When you ask people why they run, they will often give you a list of health benefits: to lose weight, reduce the risk of heart disease; it makes you feel good, it reduces stress. All these are true, but for many runners it is now an ingrained habit. We may have started for health reasons, but now we run for the enjoyment of being outdoors and running.
Today that enjoyment went. I came home seething mad and ashamed of my running community. We have a problem and it needs to be dealt with.
This is the problem:
The IAAF may worry about the impact of drugs on athletics, but I’ve yet to see EPO syringes or blister packs littering the hedgerows. Elite athletes may have a problem with PEDs, but far too many amateur athletes have a problem with gels. In my local half marathon at the weekend I saw a runner throw his gel wrapper into the hedge. At the time I gave him a bollocking, but carried on running. This morning I decided to run back to the hedge (about 4 miles from my home) and pick up the wrapper.
However on my run there I saw at least half a dozen other gel wrappers on the pavement. I stopped at the local newsagents and asked for a bag, so I could collect them all.
As I carried on running I picked up every gel wrapper I could see. Here is what I collected:
Over 100 gels from just 6 miles of hedge. Many of these wrappers looked fairly clean, and some were still oozing sugary gunk. Clearly these were from this weekend, but some are much older. Runners or cyclists out on training runs / rides are discarding wrappers where ever they want to. I passed half a dozen refuse bins today on my run today. There really is no excuse to drop rubbish anywhere you please.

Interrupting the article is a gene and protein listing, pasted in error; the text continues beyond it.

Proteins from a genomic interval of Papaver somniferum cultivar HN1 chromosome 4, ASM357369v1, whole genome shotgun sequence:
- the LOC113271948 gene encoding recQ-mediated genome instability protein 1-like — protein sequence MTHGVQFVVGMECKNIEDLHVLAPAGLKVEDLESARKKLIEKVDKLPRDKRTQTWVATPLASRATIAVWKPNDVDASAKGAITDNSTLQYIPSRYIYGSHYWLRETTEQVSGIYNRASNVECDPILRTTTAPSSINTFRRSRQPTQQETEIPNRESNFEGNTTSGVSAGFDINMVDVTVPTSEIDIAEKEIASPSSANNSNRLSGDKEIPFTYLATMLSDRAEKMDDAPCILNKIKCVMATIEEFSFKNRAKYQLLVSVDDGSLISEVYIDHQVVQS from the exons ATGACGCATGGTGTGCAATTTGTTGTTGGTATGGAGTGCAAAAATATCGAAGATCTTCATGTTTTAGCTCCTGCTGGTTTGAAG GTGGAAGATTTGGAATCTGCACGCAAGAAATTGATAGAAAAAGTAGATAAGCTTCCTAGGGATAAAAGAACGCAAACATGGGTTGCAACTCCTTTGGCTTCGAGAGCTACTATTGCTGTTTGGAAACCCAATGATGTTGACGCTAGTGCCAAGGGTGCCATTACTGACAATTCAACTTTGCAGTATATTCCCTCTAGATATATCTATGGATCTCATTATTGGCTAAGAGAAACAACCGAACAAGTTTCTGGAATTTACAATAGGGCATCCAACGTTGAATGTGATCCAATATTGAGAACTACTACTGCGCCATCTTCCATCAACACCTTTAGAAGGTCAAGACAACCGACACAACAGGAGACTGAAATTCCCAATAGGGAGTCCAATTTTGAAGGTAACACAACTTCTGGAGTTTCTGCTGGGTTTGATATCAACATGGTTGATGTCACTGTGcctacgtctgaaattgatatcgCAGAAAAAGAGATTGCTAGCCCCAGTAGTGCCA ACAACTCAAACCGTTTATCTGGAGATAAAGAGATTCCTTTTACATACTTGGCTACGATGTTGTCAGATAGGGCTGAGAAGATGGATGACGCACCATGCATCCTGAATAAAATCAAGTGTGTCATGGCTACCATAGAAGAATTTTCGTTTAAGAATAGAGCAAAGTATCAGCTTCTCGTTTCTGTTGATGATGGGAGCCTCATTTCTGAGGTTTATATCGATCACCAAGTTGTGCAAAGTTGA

So what do we do?
- Ban gels
- This may be a little outrageous, but I can see no reason for runners to take 6 gels out for a 13 mile race. Do people seriously believe High 5’s marketing crap? One gel every twenty minutes!
2. Get manufactures to give these away
- At UTMB this year, they were handing out these little bags with your race number and drop bags. You simply attach them to your pack and use them for your rubbish. It means used sticky wrappers don’t get mixed with your fresh gels.
- I know a number of trail races where the rules clearly state that runners will be disqualified for littering. I don’t know if Race Directors enforce this, but maybe they should, and at road races as well as on trail. There is always a bin at the water / aid stations.
4. Take responsibility
- If you see someone throw rubbish – shout at them! People know it’s wrong, and can be shamed into behaving better. Shouting is also therapeutic.
- Clean up your own streets and trails – I did today, and I’ll try and remember to take a rubbish sack on my next long run.
Don’t be a Tosser… Bin the gels!
p.s I’m a runner. However cycling has the same problem. I’ve seen cyclists set off on rides with a dozen gels in their pockets. I’ve seen them throw used gels into the gutter. Cycling has the problem too.